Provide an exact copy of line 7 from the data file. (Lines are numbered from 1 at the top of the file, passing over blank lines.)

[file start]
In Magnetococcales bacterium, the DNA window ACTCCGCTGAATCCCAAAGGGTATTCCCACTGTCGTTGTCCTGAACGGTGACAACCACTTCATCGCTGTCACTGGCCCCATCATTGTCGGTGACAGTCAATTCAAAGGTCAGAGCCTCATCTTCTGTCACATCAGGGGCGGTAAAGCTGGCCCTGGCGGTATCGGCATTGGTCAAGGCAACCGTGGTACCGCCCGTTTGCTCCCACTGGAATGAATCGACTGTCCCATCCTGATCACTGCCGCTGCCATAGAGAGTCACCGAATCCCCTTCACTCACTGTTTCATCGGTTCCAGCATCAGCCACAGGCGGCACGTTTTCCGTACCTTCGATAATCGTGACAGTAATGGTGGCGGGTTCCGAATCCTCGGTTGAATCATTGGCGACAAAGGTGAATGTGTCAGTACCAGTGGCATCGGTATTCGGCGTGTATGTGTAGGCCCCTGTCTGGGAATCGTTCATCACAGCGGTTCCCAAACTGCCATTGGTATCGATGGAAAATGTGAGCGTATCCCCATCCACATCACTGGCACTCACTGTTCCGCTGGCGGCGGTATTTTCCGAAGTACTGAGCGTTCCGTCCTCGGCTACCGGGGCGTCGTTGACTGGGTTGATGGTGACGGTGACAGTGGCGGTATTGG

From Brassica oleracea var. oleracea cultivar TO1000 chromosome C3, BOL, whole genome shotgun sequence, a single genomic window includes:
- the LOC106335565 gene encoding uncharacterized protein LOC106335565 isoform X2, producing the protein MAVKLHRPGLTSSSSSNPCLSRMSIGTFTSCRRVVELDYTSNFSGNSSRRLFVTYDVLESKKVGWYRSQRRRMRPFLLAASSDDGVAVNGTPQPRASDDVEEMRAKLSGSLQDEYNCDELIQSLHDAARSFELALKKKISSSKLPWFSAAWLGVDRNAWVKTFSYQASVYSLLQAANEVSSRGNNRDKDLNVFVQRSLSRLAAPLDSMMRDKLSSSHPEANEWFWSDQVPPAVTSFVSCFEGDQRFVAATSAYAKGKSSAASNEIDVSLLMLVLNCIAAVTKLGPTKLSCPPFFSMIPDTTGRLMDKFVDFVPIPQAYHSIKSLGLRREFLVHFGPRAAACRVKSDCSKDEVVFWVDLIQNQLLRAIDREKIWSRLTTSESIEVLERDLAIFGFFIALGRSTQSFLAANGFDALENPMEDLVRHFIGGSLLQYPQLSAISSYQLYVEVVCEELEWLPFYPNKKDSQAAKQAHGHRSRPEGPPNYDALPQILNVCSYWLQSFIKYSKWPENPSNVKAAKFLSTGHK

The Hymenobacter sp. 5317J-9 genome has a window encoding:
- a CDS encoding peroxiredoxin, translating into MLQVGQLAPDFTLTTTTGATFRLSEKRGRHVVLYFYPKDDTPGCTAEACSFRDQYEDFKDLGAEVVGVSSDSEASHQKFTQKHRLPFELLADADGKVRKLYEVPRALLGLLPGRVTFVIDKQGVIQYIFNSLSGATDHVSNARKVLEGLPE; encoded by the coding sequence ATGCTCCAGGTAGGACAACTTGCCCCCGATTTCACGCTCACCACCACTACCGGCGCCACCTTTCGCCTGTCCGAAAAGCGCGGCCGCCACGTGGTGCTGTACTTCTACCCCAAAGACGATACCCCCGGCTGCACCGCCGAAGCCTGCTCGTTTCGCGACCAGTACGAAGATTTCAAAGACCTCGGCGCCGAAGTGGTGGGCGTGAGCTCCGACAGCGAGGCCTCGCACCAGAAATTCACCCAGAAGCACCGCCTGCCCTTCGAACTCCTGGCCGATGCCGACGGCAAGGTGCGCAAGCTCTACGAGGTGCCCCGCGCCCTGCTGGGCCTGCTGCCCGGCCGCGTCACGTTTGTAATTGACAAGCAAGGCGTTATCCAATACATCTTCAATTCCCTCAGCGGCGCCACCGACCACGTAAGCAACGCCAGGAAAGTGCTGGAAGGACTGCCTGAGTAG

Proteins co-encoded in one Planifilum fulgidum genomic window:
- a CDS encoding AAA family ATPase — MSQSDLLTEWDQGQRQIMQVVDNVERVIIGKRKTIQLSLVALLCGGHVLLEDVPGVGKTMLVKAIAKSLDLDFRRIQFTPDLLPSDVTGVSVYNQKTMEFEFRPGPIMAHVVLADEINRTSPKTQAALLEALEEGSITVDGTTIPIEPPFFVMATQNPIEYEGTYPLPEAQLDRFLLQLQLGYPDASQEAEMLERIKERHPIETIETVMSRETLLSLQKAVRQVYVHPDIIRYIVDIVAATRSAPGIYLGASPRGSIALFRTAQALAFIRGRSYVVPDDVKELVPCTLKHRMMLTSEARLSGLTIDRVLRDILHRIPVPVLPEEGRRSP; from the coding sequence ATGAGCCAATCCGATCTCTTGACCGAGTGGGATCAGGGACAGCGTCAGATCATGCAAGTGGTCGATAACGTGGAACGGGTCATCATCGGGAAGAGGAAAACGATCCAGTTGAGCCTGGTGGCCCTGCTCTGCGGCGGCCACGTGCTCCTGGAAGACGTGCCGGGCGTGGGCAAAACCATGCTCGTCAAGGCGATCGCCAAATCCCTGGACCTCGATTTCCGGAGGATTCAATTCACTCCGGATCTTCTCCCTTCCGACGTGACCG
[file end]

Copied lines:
- a CDS encoding AAA family ATPase — MSQSDLLTEWDQGQRQIMQVVDNVERVIIGKRKTIQLSLVALLCGGHVLLEDVPGVGKTMLVKAIAKSLDLDFRRIQFTPDLLPSDVTGVSVYNQKTMEFEFRPGPIMAHVVLADEINRTSPKTQAALLEALEEGSITVDGTTIPIEPPFFVMATQNPIEYEGTYPLPEAQLDRFLLQLQLGYPDASQEAEMLERIKERHPIETIETVMSRETLLSLQKAVRQVYVHPDIIRYIVDIVAATRSAPGIYLGASPRGSIALFRTAQALAFIRGRSYVVPDDVKELVPCTLKHRMMLTSEARLSGLTIDRVLRDILHRIPVPVLPEEGRRSP; from the coding sequence ATGAGCCAATCCGATCTCTTGACCGAGTGGGATCAGGGACAGCGTCAGATCATGCAAGTGGTCGATAACGTGGAACGGGTCATCATCGGGAAGAGGAAAACGATCCAGTTGAGCCTGGTGGCCCTGCTCTGCGGCGGCCACGTGCTCCTGGAAGACGTGCCGGGCGTGGGCAAAACCATGCTCGTCAAGGCGATCGCCAAATCCCTGGACCTCGATTTCCGGAGGATTCAATTCACTCCGGATCTTCTCCCTTCCGACGTGACCG